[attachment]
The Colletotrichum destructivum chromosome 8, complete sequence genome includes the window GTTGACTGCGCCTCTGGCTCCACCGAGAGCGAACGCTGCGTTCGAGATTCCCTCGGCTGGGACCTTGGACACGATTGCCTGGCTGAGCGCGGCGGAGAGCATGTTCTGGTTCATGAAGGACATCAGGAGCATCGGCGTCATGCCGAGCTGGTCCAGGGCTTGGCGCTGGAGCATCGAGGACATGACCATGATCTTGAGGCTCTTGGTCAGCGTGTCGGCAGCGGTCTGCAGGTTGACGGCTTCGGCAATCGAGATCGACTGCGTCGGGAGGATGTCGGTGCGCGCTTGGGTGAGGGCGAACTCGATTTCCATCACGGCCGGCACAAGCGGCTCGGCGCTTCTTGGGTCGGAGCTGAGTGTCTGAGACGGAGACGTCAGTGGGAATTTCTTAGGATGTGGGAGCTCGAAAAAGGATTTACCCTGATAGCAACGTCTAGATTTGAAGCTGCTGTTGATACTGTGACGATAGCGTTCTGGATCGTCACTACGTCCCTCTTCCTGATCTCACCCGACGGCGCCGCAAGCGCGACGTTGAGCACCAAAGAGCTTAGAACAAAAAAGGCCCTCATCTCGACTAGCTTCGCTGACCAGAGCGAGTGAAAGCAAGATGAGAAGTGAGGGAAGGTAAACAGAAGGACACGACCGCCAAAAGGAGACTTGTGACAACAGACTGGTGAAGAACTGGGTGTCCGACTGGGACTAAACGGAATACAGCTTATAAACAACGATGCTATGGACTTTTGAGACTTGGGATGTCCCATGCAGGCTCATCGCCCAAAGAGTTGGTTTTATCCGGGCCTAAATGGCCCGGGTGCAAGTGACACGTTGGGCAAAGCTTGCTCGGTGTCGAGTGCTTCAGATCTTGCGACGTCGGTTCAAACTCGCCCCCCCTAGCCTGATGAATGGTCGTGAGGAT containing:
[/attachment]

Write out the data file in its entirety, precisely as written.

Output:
The Colletotrichum destructivum chromosome 8, complete sequence genome includes the window GTTGACTGCGCCTCTGGCTCCACCGAGAGCGAACGCTGCGTTCGAGATTCCCTCGGCTGGGACCTTGGACACGATTGCCTGGCTGAGCGCGGCGGAGAGCATGTTCTGGTTCATGAAGGACATCAGGAGCATCGGCGTCATGCCGAGCTGGTCCAGGGCTTGGCGCTGGAGCATCGAGGACATGACCATGATCTTGAGGCTCTTGGTCAGCGTGTCGGCAGCGGTCTGCAGGTTGACGGCTTCGGCAATCGAGATCGACTGCGTCGGGAGGATGTCGGTGCGCGCTTGGGTGAGGGCGAACTCGATTTCCATCACGGCCGGCACAAGCGGCTCGGCGCTTCTTGGGTCGGAGCTGAGTGTCTGAGACGGAGACGTCAGTGGGAATTTCTTAGGATGTGGGAGCTCGAAAAAGGATTTACCCTGATAGCAACGTCTAGATTTGAAGCTGCTGTTGATACTGTGACGATAGCGTTCTGGATCGTCACTACGTCCCTCTTCCTGATCTCACCCGACGGCGCCGCAAGCGCGACGTTGAGCACCAAAGAGCTTAGAACAAAAAAGGCCCTCATCTCGACTAGCTTCGCTGACCAGAGCGAGTGAAAGCAAGATGAGAAGTGAGGGAAGGTAAACAGAAGGACACGACCGCCAAAAGGAGACTTGTGACAACAGACTGGTGAAGAACTGGGTGTCCGACTGGGACTAAACGGAATACAGCTTATAAACAACGATGCTATGGACTTTTGAGACTTGGGATGTCCCATGCAGGCTCATCGCCCAAAGAGTTGGTTTTATCCGGGCCTAAATGGCCCGGGTGCAAGTGACACGTTGGGCAAAGCTTGCTCGGTGTCGAGTGCTTCAGATCTTGCGACGTCGGTTCAAACTCGCCCCCCCTAGCCTGATGAATGGTCGTGAGGAT containing: